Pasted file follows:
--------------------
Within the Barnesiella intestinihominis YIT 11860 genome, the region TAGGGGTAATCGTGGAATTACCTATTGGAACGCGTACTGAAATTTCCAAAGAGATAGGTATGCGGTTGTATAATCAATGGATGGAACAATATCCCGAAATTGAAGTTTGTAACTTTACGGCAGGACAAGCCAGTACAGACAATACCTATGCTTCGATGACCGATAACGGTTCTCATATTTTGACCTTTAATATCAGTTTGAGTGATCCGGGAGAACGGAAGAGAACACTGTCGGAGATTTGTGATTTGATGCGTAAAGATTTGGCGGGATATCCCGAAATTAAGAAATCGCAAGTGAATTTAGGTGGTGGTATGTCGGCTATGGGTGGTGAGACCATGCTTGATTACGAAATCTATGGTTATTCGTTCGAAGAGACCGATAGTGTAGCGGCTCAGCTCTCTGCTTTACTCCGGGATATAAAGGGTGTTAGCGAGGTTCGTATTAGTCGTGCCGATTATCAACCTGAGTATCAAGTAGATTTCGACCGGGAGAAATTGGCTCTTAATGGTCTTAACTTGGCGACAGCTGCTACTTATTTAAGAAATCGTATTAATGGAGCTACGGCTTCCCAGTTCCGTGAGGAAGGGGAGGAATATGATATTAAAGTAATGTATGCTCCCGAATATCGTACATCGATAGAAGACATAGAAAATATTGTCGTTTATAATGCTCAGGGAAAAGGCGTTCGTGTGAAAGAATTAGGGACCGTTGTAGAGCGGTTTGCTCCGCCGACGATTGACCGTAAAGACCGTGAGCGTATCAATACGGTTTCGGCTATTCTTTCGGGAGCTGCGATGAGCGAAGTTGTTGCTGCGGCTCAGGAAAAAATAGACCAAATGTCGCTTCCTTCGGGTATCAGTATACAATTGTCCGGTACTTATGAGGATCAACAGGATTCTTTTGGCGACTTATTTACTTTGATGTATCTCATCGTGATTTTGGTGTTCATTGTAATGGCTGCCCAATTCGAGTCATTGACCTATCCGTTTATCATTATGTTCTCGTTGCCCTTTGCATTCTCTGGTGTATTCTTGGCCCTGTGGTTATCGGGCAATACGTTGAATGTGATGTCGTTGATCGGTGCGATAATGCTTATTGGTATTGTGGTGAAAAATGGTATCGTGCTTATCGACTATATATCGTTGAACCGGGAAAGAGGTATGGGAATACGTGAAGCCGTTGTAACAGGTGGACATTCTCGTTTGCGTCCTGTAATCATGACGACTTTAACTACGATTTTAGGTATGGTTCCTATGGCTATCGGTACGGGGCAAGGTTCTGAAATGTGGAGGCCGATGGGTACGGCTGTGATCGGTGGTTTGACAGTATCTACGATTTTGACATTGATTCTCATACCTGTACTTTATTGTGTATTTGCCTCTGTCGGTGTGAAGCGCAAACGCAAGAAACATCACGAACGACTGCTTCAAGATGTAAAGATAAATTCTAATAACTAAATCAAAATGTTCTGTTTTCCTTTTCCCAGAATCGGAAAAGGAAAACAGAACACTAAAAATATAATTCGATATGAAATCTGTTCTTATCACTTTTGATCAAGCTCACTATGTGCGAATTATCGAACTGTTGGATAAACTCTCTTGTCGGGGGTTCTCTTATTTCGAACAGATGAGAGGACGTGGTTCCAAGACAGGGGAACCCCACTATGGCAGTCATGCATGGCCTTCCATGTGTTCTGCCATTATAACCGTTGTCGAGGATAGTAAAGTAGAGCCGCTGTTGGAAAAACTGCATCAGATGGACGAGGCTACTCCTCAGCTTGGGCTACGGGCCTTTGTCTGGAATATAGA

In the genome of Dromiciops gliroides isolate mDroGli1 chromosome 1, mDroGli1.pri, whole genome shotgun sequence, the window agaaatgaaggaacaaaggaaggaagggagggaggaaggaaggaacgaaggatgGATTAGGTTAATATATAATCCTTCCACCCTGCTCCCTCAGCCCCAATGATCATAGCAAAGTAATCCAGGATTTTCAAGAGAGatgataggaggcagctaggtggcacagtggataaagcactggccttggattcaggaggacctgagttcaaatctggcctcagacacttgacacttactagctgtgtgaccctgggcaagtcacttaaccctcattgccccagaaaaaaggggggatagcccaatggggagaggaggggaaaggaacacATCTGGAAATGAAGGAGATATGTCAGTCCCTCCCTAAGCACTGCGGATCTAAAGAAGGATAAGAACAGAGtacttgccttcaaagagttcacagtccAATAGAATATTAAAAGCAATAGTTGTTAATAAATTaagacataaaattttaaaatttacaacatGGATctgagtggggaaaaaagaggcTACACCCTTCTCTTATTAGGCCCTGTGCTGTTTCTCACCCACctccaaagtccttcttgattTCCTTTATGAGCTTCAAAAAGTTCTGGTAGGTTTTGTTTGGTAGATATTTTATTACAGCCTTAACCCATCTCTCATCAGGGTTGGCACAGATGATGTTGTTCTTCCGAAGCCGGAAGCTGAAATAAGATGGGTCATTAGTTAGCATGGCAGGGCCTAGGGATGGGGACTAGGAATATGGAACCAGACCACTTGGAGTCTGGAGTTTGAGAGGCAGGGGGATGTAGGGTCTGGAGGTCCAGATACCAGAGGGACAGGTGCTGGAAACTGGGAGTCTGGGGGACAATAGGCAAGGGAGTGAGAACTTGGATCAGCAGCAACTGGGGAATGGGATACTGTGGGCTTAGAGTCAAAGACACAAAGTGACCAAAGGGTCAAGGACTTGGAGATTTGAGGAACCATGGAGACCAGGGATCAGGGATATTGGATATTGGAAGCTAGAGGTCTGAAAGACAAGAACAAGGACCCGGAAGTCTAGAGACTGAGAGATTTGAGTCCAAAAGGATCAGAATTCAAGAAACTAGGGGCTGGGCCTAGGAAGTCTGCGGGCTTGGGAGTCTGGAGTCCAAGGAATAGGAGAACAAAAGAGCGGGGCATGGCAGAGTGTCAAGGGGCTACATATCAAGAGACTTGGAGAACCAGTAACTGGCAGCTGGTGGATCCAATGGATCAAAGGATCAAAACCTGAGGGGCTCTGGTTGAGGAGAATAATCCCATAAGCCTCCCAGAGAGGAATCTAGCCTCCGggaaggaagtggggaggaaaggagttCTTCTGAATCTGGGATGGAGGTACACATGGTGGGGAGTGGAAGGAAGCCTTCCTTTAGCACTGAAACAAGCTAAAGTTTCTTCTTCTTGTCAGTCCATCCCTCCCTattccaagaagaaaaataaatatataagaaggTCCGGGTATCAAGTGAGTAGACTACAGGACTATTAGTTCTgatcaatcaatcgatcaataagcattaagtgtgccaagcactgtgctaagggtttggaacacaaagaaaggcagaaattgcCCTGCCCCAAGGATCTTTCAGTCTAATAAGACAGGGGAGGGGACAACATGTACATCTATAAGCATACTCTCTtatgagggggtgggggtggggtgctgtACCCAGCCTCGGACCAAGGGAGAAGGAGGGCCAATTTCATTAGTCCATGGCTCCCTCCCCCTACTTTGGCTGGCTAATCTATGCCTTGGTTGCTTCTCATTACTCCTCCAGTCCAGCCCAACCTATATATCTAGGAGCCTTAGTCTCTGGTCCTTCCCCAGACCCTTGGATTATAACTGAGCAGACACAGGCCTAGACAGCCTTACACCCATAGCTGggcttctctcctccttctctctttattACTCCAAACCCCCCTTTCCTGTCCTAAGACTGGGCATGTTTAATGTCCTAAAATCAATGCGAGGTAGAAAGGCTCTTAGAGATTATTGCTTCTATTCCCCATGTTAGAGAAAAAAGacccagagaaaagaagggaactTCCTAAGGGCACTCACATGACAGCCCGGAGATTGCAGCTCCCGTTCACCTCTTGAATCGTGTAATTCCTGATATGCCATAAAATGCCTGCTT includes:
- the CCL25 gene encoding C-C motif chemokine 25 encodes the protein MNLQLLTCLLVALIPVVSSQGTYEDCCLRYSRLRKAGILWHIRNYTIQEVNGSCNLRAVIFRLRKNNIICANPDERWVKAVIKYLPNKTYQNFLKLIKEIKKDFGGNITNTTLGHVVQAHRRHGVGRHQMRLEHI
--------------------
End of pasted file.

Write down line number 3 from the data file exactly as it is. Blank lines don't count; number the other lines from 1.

- the CCL25 gene encoding C-C motif chemokine 25 encodes the protein MNLQLLTCLLVALIPVVSSQGTYEDCCLRYSRLRKAGILWHIRNYTIQEVNGSCNLRAVIFRLRKNNIICANPDERWVKAVIKYLPNKTYQNFLKLIKEIKKDFGGNITNTTLGHVVQAHRRHGVGRHQMRLEHI